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Skippers admit huge black fish landings

SIX Shetland pelagic fishermen pled guilty to earning £15 million from illegally landed herring and mackerel at the High Court in Glasgow on Thursday.

The case follows a raid on Lerwick’s Shetland Catch fish processing factory in 2005 following a major investigation by the Scottish fisheries protection officers.

Shetland Catch also admitted assisting the skippers in making the undeclared landings.

The six skippers work on three pelagic trawlers operating out of the island of Whalsay.

Serene skipper Robert John Polson, aged 47, 17 Breiwick Road, Lerwick admitted making 46 landings of fish worth £3,682,000.

Fellow Serene skipper Thomas Sutherland Eunson, aged 55, of Westwinds, Symbister, Whalsay admitted 18 landings worth £1,457,243.

Third Serene skipper Allen Magnus Anderson, aged 54, Solvei, Symbister, Whalsay admitted four landings of £442,168.

Charisma skipper David Kay Hutchison, aged 69, Ankerhus, Hillhead, Symbister, Whalsay admitted 49 landings worth £3,698,433.

Zephyr skipper John Arthur Irvine, aged 66, Braeside, Symbister, Whalsay admitted 56 landings worth £3,658,981.

Fellow Zephyr skipper Allister Robertson Irvine, aged 61, Karinya, Symbister, Whalsay, admitted 25 landings worth £1,828,981.

Five other fishing skippers have been charged with illegal landings as a result of the same investigation.

Speaking after the hearing, Scott Pattison, the director of operations at the Crown Office, said: “This prosecution is part of an extensive and complex investigation undertaken jointly by Grampian Police and Northern Constabulary under the direction of the National Casework Division of the Crown Office and Procurator Fiscal Service with assistance from Marine Scotland.

“The investigation is continuing into other landings but the successful prosecution of these accused is a clear example of successful working between the law enforcement agencies involved. This is not a victimless crime. The consequences of overfishing on this scale are far reaching and the impact on fish stocks and the marine environment is potentially devastating.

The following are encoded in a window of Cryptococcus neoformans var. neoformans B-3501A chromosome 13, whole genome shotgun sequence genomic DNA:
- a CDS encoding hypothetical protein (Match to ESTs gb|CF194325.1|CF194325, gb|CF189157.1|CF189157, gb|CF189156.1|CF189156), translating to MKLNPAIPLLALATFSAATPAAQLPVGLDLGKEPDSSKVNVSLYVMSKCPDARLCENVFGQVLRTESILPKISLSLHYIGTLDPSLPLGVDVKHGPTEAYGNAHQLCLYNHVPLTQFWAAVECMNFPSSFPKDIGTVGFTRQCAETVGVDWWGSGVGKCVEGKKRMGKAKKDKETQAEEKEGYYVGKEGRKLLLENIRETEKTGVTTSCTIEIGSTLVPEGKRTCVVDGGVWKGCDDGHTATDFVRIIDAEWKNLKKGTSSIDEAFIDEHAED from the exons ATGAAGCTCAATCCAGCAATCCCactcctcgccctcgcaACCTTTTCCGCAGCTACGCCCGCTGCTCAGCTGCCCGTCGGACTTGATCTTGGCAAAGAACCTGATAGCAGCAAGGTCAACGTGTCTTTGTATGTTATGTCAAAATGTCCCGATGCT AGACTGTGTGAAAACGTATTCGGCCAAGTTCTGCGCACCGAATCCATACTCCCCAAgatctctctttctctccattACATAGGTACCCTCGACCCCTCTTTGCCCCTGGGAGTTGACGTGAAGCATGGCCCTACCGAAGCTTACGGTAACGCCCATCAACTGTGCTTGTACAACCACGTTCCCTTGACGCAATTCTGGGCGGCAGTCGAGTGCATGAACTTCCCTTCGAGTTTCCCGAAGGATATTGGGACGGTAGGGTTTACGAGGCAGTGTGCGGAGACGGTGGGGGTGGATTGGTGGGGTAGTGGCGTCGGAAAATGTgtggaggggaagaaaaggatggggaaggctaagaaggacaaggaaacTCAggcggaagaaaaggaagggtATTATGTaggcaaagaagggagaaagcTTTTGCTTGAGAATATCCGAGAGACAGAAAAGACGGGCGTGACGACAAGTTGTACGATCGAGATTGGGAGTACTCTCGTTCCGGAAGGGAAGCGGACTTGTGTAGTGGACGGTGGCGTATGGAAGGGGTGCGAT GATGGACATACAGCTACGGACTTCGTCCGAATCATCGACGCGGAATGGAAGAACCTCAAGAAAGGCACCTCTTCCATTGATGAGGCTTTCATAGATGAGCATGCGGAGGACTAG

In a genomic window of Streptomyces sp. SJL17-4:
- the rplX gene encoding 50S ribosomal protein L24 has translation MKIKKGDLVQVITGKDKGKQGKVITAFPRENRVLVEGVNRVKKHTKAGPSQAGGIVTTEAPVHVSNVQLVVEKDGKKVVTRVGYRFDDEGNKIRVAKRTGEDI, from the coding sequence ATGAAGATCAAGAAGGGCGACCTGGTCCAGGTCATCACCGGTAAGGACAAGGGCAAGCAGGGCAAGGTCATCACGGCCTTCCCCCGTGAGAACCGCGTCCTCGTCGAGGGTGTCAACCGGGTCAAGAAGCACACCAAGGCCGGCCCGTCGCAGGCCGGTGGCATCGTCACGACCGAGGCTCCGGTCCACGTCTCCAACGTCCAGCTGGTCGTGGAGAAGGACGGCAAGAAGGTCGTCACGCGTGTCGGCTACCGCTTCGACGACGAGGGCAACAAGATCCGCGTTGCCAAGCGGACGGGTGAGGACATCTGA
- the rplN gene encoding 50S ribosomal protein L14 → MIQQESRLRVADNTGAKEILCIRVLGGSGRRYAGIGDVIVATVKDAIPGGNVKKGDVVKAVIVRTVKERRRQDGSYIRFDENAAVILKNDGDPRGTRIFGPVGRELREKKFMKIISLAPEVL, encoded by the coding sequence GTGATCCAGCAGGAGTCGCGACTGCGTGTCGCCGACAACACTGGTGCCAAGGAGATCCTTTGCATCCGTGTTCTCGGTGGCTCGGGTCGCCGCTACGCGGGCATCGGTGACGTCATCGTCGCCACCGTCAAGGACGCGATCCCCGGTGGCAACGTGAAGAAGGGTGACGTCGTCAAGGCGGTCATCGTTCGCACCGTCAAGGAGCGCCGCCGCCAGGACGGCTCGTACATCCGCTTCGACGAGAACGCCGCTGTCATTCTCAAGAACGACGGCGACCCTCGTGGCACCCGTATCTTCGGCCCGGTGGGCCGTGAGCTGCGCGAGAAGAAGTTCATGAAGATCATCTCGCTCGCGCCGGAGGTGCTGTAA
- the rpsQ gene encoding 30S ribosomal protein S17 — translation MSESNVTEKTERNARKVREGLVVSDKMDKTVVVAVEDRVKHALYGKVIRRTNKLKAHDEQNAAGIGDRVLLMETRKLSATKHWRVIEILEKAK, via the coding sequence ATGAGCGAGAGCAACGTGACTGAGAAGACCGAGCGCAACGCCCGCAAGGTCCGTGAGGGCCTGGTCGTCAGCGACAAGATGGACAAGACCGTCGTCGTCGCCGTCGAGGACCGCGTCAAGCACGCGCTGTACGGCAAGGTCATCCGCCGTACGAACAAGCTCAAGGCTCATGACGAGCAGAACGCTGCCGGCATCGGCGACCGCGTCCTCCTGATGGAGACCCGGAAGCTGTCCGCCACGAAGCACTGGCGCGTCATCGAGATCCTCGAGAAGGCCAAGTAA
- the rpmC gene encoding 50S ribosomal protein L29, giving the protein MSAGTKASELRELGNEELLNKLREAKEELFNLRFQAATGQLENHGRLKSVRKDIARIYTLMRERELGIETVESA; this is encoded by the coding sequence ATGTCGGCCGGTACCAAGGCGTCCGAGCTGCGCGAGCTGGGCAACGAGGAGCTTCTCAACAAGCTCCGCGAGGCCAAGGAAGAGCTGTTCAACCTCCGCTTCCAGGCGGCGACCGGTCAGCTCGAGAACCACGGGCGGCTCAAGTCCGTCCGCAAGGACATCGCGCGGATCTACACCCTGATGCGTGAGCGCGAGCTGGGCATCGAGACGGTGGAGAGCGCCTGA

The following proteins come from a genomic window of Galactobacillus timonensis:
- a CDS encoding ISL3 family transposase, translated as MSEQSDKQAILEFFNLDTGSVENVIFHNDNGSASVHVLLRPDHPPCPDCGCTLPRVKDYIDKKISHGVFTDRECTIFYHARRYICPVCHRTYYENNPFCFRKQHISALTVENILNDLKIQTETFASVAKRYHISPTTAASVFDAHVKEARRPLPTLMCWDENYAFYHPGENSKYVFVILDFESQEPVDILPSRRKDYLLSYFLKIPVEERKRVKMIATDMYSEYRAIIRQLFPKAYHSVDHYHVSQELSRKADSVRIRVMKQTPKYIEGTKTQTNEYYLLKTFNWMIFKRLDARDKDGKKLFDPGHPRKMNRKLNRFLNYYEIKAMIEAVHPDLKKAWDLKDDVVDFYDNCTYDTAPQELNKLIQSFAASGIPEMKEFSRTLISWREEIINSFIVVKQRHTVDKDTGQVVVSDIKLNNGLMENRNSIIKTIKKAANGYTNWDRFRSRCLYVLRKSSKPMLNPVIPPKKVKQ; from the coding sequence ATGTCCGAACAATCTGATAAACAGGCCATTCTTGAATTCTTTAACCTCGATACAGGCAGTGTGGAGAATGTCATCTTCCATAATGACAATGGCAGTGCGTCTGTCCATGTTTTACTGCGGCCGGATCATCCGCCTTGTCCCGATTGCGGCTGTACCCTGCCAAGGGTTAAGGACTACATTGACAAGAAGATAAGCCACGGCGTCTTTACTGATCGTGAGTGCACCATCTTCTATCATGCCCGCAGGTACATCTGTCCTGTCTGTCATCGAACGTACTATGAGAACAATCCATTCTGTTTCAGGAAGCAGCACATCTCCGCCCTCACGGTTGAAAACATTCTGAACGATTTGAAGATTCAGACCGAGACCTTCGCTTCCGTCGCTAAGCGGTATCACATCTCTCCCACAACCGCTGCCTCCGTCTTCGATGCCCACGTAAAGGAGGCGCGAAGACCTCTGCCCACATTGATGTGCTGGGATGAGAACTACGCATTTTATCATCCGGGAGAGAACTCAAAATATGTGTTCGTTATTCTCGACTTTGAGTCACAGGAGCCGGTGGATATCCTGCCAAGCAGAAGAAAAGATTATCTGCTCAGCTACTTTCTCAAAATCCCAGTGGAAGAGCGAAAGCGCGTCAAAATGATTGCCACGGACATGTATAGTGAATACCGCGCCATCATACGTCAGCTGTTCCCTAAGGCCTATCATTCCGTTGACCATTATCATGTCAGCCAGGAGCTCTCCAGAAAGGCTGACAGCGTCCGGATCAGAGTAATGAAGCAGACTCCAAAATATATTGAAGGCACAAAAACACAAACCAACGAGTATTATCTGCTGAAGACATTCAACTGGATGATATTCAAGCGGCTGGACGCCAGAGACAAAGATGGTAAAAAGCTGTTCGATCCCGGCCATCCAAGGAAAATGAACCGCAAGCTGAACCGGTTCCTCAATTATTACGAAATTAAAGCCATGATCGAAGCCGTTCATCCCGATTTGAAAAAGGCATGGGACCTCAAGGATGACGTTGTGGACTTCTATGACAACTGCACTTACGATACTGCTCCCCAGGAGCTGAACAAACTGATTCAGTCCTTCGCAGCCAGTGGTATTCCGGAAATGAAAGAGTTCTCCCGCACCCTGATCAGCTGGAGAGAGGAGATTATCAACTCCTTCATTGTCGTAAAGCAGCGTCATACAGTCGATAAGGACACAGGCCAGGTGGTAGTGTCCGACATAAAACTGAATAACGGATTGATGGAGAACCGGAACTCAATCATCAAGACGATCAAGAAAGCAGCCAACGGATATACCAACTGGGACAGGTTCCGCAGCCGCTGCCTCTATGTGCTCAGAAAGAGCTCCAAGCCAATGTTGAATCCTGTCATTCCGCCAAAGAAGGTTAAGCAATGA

“The legislation is to protect the marine environment for the good of all and to safeguard the fishing industry. We will continue working with police and other agencies to prosecute those individuals or organisations who disregard it for their personal gain.”

Detective superintendent Gordon Gibson of Grampian Police, who led this investigation, said: “This has been an extremely complex and lengthy investigation by Grampian Police and Northern Constabulary.  It has required many, many months of meticulously detailed work by my officers. As can be seen from the pleas tendered today, this was criminality at an extremely high level.

“It has been a clear example of extended and extremely effective partnership working between two police forces, the Crown Office and Procurator Fiscal Service and Marine Scotland.  The pleas tendered today reflect most favourably on the dedication of all the staff involved.”

Cephas Ralph, head of compliance at Marine Scotland said: “In reaching a significant milestone today in this inquiry which began in 2005, I would like to acknowledge the dedication and commitment shown by my investigating officers who have worked tirelessly to bring these serious matters before the courts.  I am also, extremely grateful for the long-running assistance of police colleagues and the guidance given by the Crown Office and Procurator Fiscal Service.”